NASA’s star-crossed Space Launch System moon rocket was grounded for the second time in five days Saturday, this time by a large hydrogen leak in a fuel line quick-disconnect fitting that will delay the $4.1 billion booster’s maiden flight by several weeks, likely into October.
The latest delay was a frustrating disappointment to the Kennedy Space Center work force, invited guests and thousands of area residents and tourists who lined area roads and beaches to watch NASA’s most powerful rocket blast off, raising the curtain on the agency’s Artemis moon program.
But faced with a large hydrogen leak and without enough time to make repairs before the current lunar launch period ends Tuesday, NASA managers had little choice but to order a delay for the Artemis 1 test flight.
Engineers are assessing two options to fix the latest problem: replace components in the suspect fitting at the launch pad and carry out a mini fueling test with liquid hydrogen to verify leak-free performance. Or roll the rocket back to the Vehicle Assembly Building and carry out repairs there.
While the VAB would provide shelter from the weather and would not require assembly of an environment enclosure to protect sensitive components during the repair work, engineers would not be able to test the fitting with cryogenic hydrogen. And that’s when leaks are most likely to show up.
Either option means a multi-week launch delay. The next lunar launch period starts Sept. 19 and runs through Oct. 4. But NASA is scheduled to launch a fresh crew to the International Space Station aboard a SpaceX capsule on Oct. 3 and the agency wants to avoid a conflict.
That means the SLS launch likely will slip into the next launch period, which opens Oct. 17 and runs through Halloween, unless a solution can be found to speed up the repair work.
“This is an incredibly hard business,” said Artemis 1 mission manager Mike Sarafin. “Our focus is on understanding the problem. … We’ll follow up next week when we have those options flushed out further.”
During Saturday’s countdown, engineers made three attempts to properly “seat” a suspect seal in the 8-inch quick-disconnect fitting, but none of them worked. After a “no-go” recommendation from the engineers working the problem, Launch Director Charlie Blackwell-Thompson called off the countdown at 11:17 a.m. EDT.
“We’ll go when it’s ready,” said NASA Administrator Bill Nelson. “We don’t go until then, especially now, on a test flight.”
It’s not yet clear what caused the leak, but Sarafin said a valve was inadvertently cycled during the initial moments of the fuel loading operation, briefly over pressurizing the lines and the quick-disconnect fitting.
“There was an inadvertent pressurization of the hydrogen transfer line that exceeded what we had planned, which was about 20 pounds per square inch,” he said. “It got up to about 60 pounds per square inch. The flight hardware itself, we know it is fine, we did not exceed the maximum design pressure.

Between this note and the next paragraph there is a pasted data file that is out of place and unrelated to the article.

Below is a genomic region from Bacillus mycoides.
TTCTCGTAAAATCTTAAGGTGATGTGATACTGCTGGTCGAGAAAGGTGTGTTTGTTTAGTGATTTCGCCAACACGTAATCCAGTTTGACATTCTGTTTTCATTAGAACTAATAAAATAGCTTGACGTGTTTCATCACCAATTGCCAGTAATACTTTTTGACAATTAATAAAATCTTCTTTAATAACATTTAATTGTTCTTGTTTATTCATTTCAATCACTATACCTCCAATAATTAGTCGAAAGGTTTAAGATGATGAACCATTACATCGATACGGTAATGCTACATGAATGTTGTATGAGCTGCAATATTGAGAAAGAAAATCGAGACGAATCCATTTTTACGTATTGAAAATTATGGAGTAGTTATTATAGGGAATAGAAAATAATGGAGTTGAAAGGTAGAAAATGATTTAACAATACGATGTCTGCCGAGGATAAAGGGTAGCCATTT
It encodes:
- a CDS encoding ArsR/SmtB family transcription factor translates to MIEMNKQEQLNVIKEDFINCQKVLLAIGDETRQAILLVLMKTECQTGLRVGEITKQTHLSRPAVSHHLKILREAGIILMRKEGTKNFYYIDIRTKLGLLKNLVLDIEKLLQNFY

“But there’s a chance that the soft goods, or the seal in the eight-inch quick disconnect saw some effects from that, but it’s too early to tell. … What we do know is that we saw a large leak.”
The goal of the Artemis 1 mission is to boost an unpiloted Orion capsule into a distant orbit around the moon, testing the spacecraft in the deep space environment before returning it to Earth for a high-speed, high-temperature re-entry.
If the initial uncrewed test flight goes well, NASA plans to launch four astronauts on an around-the-moon shakedown flight — Artemis 2 — in 2024 and to land the first woman and next man near the moon’s south pole the 2025-26 timeframe. But all of that hinges on a successful Artemis 1 test flight.
The long-awaited mission must take off during specific launch periods based on the constantly changing positions of the Earth and moon, the desired lunar orbit for the Orion spacecraft and the power of the SLS rocket to put it on the proper trajectory.
Complicating the planning, flight planners want to avoid putting the solar-powered spacecraft in the moon’s shadow for extended periods and they want to ensure a daylight splashdown.
The current launch window closes Tuesday, the same day certification of batteries in the rocket’s self-destruct system expires. That alone would have required roll back to the Vehicle Assembly Building for already-planned servicing because the batteries cannot be accessed at the launch pad.
NASA attempted to launch the SLS rocket on its maiden flight Monday after four countdown rehearsals and fueling tests, all of which ran into multiple technical snags, including hydrogen leaks in different systems.
During Monday’s launch attempt, a faulty temperature sensor led to uncertainty as to whether the SLS rocket’s four RS-25 first stage engines were receiving the proper pre-launch cooling.
In addition, the same fitting that leaked Saturday also leaked during the Monday launch try, but concentrations were much lower and engineers managed get the hydrogen tank filed before the enging cooling issue cropped up.
As it turned out, the engines were, in fact, being properly chilled and a faulty temperature sensor was responsible for misleading engineers.
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